• For DPS Health, the biggest and quickest upside comes from health plans – these groups can rapidly add hundreds of thousands of members simply by agreeing to offer the program and working with companies that can scale to very large numbers.  This is also true for large integrated health systems. In DPS’ experience, once a partner has decided the specific target population, the biggest challenge is outreaching, educating, activating and engaging participants so they will raise their hands to enroll in the Virtual Lifestyle Management program.
    • Omada is focusing on health plans in response to the USPSTF recommendation, but also works with employers, providers and consumers – the interests and interactions between all four key health care stakeholders need to be considered to deploy these programs rapidly and scalably. One of the biggest challenges is ensuring these efforts fit together. Certainly, the group’s background at IDEO places a large focus on the customer experience and design, which often goes unnoticed in healthcare.
  • Though many question whether engagement is lower online, we’re not positive this would be the case: (i) the hassles of face-to-face meeting are removed online, allowing for better attendance and much higher convenience; (ii) Omada and Noom both have participants interact in support groups, which brings accountability to real people; (iii) the anonymity of online delivery may encourage individuals to take part in the program that would otherwise shy away from an in-person interaction; and (iv) some studies have shown that there are no significant differences in weight loss outcomes in behavioral obesity treatment delivered in-person vs. via the Internet.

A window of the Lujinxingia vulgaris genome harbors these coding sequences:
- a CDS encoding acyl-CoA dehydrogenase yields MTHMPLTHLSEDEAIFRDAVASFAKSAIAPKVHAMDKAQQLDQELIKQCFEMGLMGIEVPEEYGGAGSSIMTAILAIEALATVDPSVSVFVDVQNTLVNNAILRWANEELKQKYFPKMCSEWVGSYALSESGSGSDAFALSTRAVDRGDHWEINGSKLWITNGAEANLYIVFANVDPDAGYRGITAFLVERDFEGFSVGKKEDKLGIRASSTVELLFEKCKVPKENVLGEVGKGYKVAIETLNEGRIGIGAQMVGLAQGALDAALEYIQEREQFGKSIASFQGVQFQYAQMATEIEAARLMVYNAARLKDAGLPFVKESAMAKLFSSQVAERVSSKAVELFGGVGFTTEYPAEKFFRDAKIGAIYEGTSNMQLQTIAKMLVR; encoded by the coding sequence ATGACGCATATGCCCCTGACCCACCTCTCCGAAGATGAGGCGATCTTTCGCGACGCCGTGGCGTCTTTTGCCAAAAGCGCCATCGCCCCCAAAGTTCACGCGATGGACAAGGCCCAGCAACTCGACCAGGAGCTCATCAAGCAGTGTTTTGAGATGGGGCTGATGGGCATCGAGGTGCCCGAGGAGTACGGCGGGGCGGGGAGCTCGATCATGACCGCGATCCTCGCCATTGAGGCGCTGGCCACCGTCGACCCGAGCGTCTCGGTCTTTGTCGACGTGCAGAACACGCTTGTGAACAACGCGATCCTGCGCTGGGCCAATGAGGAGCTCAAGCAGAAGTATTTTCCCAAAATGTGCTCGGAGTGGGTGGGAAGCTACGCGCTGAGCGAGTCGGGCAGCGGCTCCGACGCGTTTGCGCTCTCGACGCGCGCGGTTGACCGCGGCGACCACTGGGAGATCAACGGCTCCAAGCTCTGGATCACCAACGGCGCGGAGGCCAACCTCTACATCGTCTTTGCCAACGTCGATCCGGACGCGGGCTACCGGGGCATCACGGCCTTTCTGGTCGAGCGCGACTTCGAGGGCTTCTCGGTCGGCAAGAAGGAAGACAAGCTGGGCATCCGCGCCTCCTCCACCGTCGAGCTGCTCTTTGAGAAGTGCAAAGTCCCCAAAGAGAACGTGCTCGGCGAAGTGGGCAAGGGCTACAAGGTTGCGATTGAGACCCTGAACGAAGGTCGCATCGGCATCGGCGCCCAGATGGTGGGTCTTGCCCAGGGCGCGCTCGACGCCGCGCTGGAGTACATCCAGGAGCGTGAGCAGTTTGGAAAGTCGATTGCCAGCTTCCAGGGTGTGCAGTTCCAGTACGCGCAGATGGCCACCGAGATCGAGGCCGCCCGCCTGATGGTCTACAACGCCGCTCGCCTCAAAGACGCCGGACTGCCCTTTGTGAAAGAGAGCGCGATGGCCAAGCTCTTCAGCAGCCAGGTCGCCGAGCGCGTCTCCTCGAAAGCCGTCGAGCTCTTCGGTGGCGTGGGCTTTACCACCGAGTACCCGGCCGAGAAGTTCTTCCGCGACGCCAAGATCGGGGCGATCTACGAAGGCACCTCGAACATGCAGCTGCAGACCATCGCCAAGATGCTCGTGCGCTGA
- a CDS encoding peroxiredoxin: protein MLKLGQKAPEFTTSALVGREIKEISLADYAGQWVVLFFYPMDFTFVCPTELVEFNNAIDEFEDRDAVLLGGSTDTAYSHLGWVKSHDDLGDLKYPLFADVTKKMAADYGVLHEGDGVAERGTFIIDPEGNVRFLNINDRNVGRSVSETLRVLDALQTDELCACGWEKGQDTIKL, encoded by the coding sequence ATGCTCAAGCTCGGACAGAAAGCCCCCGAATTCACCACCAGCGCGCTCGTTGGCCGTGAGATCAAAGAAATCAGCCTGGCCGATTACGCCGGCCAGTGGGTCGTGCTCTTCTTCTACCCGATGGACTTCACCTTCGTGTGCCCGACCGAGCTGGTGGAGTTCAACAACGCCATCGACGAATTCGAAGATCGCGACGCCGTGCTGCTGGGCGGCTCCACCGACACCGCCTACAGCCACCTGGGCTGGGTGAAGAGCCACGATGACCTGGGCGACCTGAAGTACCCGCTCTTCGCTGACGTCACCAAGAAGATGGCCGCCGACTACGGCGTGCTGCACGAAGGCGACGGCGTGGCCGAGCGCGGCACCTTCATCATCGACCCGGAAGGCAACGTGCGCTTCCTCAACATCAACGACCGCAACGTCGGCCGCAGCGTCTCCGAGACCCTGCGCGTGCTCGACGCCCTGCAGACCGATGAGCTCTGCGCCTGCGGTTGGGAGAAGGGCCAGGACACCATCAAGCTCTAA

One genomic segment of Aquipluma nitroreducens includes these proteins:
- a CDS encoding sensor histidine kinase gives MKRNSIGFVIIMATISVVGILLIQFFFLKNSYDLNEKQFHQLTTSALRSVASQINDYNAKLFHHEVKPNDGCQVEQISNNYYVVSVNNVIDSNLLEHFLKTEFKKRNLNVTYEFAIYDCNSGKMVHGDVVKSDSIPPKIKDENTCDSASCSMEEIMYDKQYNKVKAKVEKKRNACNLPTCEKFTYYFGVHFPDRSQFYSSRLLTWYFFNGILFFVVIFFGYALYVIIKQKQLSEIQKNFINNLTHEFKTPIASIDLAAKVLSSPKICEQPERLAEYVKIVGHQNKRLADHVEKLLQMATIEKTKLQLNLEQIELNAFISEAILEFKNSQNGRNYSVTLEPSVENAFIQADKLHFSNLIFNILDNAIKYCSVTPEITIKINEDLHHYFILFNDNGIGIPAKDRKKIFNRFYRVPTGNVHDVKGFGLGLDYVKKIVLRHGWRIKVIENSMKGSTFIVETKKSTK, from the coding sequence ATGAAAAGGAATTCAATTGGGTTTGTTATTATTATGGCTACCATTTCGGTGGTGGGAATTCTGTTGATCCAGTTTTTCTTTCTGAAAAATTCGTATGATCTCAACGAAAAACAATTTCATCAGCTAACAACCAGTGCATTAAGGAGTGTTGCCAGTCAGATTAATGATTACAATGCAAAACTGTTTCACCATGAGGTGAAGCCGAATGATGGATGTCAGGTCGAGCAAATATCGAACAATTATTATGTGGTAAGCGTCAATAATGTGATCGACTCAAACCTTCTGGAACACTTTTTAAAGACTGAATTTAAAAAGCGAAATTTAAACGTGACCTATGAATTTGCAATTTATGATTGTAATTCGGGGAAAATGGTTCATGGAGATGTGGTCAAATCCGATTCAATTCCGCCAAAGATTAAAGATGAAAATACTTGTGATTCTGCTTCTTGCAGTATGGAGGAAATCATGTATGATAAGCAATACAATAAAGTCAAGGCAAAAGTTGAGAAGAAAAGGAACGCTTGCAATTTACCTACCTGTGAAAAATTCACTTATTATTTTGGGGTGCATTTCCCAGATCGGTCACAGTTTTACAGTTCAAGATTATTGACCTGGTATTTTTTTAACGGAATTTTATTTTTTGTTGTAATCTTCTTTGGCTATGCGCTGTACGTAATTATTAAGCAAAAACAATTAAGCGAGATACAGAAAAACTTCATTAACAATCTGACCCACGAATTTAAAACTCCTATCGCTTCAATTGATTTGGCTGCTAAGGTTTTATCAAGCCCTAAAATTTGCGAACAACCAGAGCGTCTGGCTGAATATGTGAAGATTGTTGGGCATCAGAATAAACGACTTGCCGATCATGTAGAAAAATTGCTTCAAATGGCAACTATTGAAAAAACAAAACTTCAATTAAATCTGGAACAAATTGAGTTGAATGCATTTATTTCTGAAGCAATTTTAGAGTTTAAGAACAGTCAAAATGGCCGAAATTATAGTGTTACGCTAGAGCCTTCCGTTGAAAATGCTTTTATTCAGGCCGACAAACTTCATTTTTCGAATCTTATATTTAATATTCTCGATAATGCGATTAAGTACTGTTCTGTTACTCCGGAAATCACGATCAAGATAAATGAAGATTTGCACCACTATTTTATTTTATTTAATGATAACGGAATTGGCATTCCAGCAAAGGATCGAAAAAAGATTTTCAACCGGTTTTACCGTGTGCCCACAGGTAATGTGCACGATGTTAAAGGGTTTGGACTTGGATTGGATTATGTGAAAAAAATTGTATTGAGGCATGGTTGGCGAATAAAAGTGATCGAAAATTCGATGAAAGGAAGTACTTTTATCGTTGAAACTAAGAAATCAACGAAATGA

• For now, the three programs have “pending” recognition status, meaning they have agreed to use an evidence-based curriculum that meets the requirements described in the CDC’s Standards for Recognition. After two years, they could receive full recognition, which entails demonstrating effectiveness as outlined in the Standards for Recognition performance criteria (e.g., attendance, documentation, outcomes).

Close Concerns Questions

Q: Can programs like Omada, Noom, and DPS scale enough to handle 87 million Americans with prediabetes? What is the gating factor to achieving greater scale?

Q: Where is driving awareness most critical – patients, providers, or payers?

Q: Will US payers widely reimburse for such programs, given that the benefits of diabetes prevention often don’t accrue until years down the road?


-- by Adam Brown, Melissa An, and Kelly Close